Latino language and subgroup data are lacking but key to addressing health disparities
Minneapolis – Latinos are the largest racial and ethnic group in the United States, and they comprise two-thirds of Americans with limited English proficiency (LEP). Language and Latino subgroup data are critical for public health and social justice, but are not routinely collected.
Dr. Glenn Flores, Distinguished Chair of Health Policy Research at the Medica Research Institute, addresses these issues in the Journal of Healthcare, Science, and the Humanities in the article, "Getting the Data Right for Latinos: Appropriate Language and Subgroup Data are Critical for Public Health and Social Justice."
In the piece, Dr. Flores examines:
- LEP prevalence among U.S. Latinos
- How language barriers impact health care
- LEP is the best measure for assessing language barriers
- Language and LEP data in clinical settings and research
- The importance of collecting data on Latino subgroups
"Language problems impact multiple aspects of healthcare, including access, health, service use, patient-clinician communication, satisfaction with care, quality, and patient safety," says Dr. Flores. "Limited English proficiency is the best measure of the impact of language on health care. But most hospitals and medical practices do not collect any language data and rarely collect LEP data, and no national surveys collect LEP data."
Dr. Flores (bio) highlights numerous studies and cases in the article that demonstrate the potent impact of language barriers on health. One study showed that Spanish-speaking LEP patients are at a twofold increased risk of serious medical events without an interpreter. These outcomes are illustrated by the case of an 18-year-old who was paralyzed due to misinterpretation of a single Spanish word, and the two-year-old taken from her mother's custody due to misinterpretation of two words about her fractured clavicle.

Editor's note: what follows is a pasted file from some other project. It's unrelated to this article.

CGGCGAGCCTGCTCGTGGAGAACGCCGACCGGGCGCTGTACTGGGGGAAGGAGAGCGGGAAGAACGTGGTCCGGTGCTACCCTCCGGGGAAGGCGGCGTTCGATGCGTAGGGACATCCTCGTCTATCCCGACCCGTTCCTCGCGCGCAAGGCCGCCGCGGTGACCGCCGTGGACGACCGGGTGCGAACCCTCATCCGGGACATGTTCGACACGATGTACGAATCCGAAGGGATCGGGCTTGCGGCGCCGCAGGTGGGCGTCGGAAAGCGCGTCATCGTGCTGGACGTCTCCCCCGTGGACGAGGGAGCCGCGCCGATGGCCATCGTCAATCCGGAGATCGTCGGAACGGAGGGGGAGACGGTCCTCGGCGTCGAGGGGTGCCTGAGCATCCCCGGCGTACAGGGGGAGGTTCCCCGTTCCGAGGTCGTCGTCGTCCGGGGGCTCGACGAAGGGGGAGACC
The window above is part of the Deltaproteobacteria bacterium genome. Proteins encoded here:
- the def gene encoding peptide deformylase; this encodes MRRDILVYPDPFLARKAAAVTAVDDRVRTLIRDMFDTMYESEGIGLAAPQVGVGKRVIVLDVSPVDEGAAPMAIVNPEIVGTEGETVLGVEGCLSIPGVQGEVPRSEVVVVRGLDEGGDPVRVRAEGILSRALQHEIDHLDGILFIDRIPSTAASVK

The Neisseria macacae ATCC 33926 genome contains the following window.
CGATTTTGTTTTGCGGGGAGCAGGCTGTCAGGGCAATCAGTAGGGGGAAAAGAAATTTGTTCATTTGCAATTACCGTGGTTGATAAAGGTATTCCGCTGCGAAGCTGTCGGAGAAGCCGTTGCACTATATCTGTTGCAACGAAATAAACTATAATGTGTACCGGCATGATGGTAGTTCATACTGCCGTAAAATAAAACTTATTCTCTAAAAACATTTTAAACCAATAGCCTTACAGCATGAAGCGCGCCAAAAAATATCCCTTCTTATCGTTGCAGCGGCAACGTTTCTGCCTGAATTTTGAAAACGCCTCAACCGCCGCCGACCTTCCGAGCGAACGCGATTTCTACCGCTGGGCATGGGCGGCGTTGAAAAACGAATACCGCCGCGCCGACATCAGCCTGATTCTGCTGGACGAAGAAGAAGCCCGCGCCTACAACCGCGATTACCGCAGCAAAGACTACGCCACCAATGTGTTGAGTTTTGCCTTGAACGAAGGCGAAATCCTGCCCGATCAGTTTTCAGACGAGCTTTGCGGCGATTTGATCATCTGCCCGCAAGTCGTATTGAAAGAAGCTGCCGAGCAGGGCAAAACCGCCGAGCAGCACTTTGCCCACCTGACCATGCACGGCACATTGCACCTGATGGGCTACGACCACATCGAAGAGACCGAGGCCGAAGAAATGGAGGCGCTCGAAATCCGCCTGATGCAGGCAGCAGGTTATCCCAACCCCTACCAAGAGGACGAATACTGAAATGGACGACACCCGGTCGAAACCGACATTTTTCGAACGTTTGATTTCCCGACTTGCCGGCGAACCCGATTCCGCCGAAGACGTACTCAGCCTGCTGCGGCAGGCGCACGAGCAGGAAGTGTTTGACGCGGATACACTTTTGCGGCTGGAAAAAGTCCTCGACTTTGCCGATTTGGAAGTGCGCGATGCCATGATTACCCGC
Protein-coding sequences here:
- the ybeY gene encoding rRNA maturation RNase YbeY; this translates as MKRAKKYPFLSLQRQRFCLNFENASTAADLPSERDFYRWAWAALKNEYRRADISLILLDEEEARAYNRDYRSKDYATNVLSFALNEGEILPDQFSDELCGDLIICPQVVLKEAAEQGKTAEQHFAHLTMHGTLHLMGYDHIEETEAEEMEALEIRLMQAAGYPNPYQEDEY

Latinos are the largest racial and ethnic minority group in America, numbering 56.6 million people and comprising 18 percent of the U.S. population. Failure to collect Latino subgroup data can obscure disparities that affect some subgroups more than others and make them more difficult to address.
"To ensure optimal health care quality and outcomes, ethical care, and equity, Latino subgroup data and LEP data should always be collected for all patients, national surveys, and research," says Dr. Flores.
Access the Fall 2016 issue of this journal at http://tuskegeebioethics.org/wp-content/uploads/2017/03/JHSH%20V6n2%20Fall2016-comp.pdf .
About the Medica Research Institute
We are a non-profit, research organization determined to improve the health of underserved populations through contributing evidence that informs high value health care and public policy. We do this through independent, data-driven research that is placed in the public domain. To learn more, visit MedicaResearchInstitute.org.